Sometimes my work focuses on singular objects and dwell in discovering them, but in general there is not one thing that all my pieces focus on. Sill I can say that I have some subjects that are present in my work like female power, women empowerment, freedom of  expression and war and peace. In most of my pieces, even the ones that deal with loss or death, I try to leave space for hope and joy.

 

7. What is the riskiest thing you have ever done?

I’m trying to think about something risky I did and all I can think of is leaving my secure full time job as a graphic designer to follow my passion in street art, and now I think it was the best decision I have ever made in my life. 
8. Are you generally satisfied with your finished piece?

Sometimes yes and other times no, to be honest because I’m a perfectionist it’s really hard for me to be fully satisfied with my own work. I always manage to find something that I think I could have done better or more perfect, my fiancé says I’m obsessed!

 

9. Do you listen to music while working? Or you need a quite environment?

Yes of course I do! I love listening to music while painting, but when I do the administrative work like client emails & finance I need a more quite environment because if the song is too good I might just ditch the laptop and start dancing!

 

10. Where is your artwork usually located?

Now it’s located in my studio. I aslo have a shared business space for my business in Dubai, but since the biggest part of communication can be done remotely, I can be anywhere I want!

 

11. Do you find it difficult to do your work in the streets?

I think it really depends on the place, or if you are working alone or in a group, but of course it’s not as easy and comfortable as working in your studio. However, it’s amazing at the same time because it gives me that feeling of freedom and it is an opportunity for me to get in touch with different communities I’m painting in. This is a learning process & an inspiration by itself.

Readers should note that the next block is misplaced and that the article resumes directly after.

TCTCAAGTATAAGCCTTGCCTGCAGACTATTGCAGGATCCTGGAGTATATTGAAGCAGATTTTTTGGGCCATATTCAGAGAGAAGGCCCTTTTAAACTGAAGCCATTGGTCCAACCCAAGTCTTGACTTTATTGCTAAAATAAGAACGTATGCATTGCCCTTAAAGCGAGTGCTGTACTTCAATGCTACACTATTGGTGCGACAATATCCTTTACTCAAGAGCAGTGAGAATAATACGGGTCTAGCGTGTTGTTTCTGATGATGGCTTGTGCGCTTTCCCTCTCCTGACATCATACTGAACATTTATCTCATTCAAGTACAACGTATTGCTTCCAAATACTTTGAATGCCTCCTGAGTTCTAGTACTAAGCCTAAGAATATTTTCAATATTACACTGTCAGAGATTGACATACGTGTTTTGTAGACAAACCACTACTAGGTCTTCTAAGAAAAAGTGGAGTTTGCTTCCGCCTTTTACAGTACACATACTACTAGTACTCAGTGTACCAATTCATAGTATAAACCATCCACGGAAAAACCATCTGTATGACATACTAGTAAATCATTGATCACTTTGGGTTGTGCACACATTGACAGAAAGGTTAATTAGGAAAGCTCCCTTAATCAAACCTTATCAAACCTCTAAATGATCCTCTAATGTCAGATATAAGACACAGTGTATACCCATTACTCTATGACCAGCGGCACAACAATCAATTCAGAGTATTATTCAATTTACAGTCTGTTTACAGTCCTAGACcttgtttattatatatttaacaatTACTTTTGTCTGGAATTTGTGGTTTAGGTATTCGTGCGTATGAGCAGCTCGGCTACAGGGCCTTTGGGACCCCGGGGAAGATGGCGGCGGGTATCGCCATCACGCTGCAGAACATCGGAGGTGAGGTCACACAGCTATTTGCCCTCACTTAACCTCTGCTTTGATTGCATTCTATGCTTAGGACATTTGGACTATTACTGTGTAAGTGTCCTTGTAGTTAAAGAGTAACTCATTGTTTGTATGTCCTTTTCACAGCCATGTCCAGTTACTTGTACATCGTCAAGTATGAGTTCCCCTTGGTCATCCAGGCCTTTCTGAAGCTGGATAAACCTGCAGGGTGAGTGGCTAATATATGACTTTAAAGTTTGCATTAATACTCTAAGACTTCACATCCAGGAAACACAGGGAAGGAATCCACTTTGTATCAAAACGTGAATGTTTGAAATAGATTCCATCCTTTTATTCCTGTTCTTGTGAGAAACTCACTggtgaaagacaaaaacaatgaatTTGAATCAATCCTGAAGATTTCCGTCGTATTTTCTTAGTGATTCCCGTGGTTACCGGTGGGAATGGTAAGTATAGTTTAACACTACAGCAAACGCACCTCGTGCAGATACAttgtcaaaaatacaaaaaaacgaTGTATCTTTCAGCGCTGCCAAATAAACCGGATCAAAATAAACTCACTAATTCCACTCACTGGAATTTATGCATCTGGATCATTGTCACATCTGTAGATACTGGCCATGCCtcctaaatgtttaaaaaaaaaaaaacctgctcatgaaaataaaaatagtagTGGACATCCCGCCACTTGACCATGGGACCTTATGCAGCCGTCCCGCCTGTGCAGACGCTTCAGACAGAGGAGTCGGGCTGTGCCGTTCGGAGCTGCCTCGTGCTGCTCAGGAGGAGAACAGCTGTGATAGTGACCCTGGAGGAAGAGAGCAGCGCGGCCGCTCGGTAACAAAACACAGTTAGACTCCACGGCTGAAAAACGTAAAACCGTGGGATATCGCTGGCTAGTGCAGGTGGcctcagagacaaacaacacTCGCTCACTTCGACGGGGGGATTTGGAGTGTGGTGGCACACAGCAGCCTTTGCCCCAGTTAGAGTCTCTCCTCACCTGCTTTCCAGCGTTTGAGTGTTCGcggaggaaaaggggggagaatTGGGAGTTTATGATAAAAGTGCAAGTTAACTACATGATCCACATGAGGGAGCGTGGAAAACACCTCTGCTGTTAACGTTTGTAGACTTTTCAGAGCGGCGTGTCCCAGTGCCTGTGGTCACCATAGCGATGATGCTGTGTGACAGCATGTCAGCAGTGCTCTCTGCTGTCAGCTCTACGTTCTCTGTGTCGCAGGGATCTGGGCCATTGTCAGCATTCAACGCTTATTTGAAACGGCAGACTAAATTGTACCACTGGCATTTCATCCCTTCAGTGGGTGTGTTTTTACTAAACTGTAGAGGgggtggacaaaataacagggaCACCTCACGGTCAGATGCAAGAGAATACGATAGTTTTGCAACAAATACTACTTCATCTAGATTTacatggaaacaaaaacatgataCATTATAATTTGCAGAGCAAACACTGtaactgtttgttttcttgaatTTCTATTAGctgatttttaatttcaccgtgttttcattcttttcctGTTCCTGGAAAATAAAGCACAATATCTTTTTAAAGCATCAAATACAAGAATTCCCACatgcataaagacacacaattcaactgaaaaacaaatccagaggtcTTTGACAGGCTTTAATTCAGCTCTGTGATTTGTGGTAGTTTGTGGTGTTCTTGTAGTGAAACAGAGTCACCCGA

12. Have you ever had any problems with authority because of your work?

No, not really because I always have permissions to paint.

 

13. Do you have a formal art education?

Yes, I have a B.F.A in Visual Communications from Damascus Fine Art University
14. If YES! Do you feel that you benefitted from it?

Yes, of course I did.

 

15. Would you rather paint alone? Or do you prefer to collaborate with others?

I like both, but I can’t really tell because I’ve only done a few collaborations so far, but I would like to do more in the future.

 

16. Have you every collaborated with other artists?

Yes, one of them was with Justin McMahon ( Just Oner) in Abu Dhabi.

 

17. What do you see as the future of street art / graffiti?

According to my experience here in the UAE and abroad I think it will progress a lot, and more foundations will pay more attention to it and it’s impact on the community.

 

18. How do you feel about photographers / bloggers in the scene?

I always love to see more art/street art photographers / bloggers. I think the region still needs more of these great people,  especially when compared to other parts of the world. I really hope one day to see more of them around the Middle East.

 

Muji Dubai Muji (Dubai)

Maureen_Mother of the nation festival_Abu Dhabi, UAE copy Mother of the Nation Festival (Abu Dhabi)

London Global Street Art (London)

 

It was a pleasure having you part of the Kingdome

 

 

Written by: Fay Al-Homoud